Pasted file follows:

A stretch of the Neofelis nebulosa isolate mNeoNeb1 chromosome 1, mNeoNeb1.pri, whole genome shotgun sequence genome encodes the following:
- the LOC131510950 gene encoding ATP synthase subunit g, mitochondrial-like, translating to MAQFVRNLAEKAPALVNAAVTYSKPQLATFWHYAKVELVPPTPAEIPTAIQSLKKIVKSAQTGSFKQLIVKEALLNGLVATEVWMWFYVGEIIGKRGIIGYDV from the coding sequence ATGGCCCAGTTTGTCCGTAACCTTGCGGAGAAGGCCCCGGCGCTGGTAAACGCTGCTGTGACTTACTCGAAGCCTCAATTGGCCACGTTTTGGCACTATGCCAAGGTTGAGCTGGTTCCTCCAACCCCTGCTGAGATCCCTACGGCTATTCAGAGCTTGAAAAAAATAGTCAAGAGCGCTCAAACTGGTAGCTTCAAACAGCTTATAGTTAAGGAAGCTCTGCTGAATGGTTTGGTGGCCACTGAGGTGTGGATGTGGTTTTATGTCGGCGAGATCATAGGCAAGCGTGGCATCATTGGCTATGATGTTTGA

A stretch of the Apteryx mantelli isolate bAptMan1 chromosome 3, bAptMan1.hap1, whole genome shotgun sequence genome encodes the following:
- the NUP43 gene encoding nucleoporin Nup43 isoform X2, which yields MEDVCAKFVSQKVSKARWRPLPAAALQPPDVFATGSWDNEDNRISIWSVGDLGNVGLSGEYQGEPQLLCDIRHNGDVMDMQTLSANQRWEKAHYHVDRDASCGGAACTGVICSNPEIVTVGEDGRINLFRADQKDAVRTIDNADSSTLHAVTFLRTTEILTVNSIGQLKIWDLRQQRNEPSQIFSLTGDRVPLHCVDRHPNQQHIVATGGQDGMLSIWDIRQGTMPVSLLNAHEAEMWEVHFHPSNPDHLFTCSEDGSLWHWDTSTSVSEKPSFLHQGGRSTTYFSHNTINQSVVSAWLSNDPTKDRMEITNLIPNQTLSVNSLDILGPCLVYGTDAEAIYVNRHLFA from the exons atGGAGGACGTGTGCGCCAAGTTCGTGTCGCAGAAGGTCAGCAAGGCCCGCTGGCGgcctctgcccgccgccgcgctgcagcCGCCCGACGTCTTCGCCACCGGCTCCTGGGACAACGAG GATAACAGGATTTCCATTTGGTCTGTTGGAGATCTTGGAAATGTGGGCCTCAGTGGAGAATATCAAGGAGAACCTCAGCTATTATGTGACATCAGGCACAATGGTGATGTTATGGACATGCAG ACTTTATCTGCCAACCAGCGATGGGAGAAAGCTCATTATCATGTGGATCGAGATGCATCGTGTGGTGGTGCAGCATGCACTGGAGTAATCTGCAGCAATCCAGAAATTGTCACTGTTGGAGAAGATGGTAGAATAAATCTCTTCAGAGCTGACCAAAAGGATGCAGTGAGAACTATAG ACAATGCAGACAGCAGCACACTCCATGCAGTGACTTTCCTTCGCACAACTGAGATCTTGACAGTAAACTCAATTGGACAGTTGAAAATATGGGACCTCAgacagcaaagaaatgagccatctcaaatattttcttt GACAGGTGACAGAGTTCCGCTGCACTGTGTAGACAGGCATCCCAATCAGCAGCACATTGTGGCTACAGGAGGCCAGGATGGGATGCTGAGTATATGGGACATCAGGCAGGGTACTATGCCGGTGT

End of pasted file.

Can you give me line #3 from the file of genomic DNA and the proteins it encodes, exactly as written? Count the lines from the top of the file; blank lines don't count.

A stretch of the Apteryx mantelli isolate bAptMan1 chromosome 3, bAptMan1.hap1, whole genome shotgun sequence genome encodes the following: